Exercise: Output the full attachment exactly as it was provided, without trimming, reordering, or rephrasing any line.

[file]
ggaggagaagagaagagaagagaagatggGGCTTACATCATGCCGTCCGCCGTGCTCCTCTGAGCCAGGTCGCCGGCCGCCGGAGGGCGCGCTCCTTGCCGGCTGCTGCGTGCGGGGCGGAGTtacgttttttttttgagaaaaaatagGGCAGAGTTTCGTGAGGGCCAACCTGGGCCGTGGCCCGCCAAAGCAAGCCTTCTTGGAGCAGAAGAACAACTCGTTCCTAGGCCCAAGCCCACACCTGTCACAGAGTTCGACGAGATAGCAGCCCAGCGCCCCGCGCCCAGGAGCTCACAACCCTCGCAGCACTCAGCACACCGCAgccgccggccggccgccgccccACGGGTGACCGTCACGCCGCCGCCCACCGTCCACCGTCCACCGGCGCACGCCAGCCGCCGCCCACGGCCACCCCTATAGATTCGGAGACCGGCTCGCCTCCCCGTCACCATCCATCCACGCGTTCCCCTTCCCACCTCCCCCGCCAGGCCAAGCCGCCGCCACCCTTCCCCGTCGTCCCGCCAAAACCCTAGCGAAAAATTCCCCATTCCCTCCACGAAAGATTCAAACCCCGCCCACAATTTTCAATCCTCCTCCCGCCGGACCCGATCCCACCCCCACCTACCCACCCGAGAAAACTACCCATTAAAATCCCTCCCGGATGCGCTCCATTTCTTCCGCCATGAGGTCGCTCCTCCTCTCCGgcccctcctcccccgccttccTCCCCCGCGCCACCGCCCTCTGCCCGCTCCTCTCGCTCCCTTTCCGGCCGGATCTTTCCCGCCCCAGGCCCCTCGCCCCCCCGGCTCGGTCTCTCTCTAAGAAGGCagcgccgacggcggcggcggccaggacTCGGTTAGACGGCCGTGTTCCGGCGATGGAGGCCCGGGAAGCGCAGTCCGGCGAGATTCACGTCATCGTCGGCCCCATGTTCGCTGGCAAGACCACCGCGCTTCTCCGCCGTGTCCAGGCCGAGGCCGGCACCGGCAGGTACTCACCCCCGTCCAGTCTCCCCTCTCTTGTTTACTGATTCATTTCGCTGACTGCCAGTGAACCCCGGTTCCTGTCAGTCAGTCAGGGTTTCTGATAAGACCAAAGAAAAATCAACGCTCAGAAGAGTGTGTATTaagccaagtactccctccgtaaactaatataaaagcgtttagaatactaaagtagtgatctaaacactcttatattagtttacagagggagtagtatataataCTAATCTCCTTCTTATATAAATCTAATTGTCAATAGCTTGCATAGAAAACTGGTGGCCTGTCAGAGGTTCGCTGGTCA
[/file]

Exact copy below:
ggaggagaagagaagagaagagaagatggGGCTTACATCATGCCGTCCGCCGTGCTCCTCTGAGCCAGGTCGCCGGCCGCCGGAGGGCGCGCTCCTTGCCGGCTGCTGCGTGCGGGGCGGAGTtacgttttttttttgagaaaaaatagGGCAGAGTTTCGTGAGGGCCAACCTGGGCCGTGGCCCGCCAAAGCAAGCCTTCTTGGAGCAGAAGAACAACTCGTTCCTAGGCCCAAGCCCACACCTGTCACAGAGTTCGACGAGATAGCAGCCCAGCGCCCCGCGCCCAGGAGCTCACAACCCTCGCAGCACTCAGCACACCGCAgccgccggccggccgccgccccACGGGTGACCGTCACGCCGCCGCCCACCGTCCACCGTCCACCGGCGCACGCCAGCCGCCGCCCACGGCCACCCCTATAGATTCGGAGACCGGCTCGCCTCCCCGTCACCATCCATCCACGCGTTCCCCTTCCCACCTCCCCCGCCAGGCCAAGCCGCCGCCACCCTTCCCCGTCGTCCCGCCAAAACCCTAGCGAAAAATTCCCCATTCCCTCCACGAAAGATTCAAACCCCGCCCACAATTTTCAATCCTCCTCCCGCCGGACCCGATCCCACCCCCACCTACCCACCCGAGAAAACTACCCATTAAAATCCCTCCCGGATGCGCTCCATTTCTTCCGCCATGAGGTCGCTCCTCCTCTCCGgcccctcctcccccgccttccTCCCCCGCGCCACCGCCCTCTGCCCGCTCCTCTCGCTCCCTTTCCGGCCGGATCTTTCCCGCCCCAGGCCCCTCGCCCCCCCGGCTCGGTCTCTCTCTAAGAAGGCagcgccgacggcggcggcggccaggacTCGGTTAGACGGCCGTGTTCCGGCGATGGAGGCCCGGGAAGCGCAGTCCGGCGAGATTCACGTCATCGTCGGCCCCATGTTCGCTGGCAAGACCACCGCGCTTCTCCGCCGTGTCCAGGCCGAGGCCGGCACCGGCAGGTACTCACCCCCGTCCAGTCTCCCCTCTCTTGTTTACTGATTCATTTCGCTGACTGCCAGTGAACCCCGGTTCCTGTCAGTCAGTCAGGGTTTCTGATAAGACCAAAGAAAAATCAACGCTCAGAAGAGTGTGTATTaagccaagtactccctccgtaaactaatataaaagcgtttagaatactaaagtagtgatctaaacactcttatattagtttacagagggagtagtatataataCTAATCTCCTTCTTATATAAATCTAATTGTCAATAGCTTGCATAGAAAACTGGTGGCCTGTCAGAGGTTCGCTGGTCA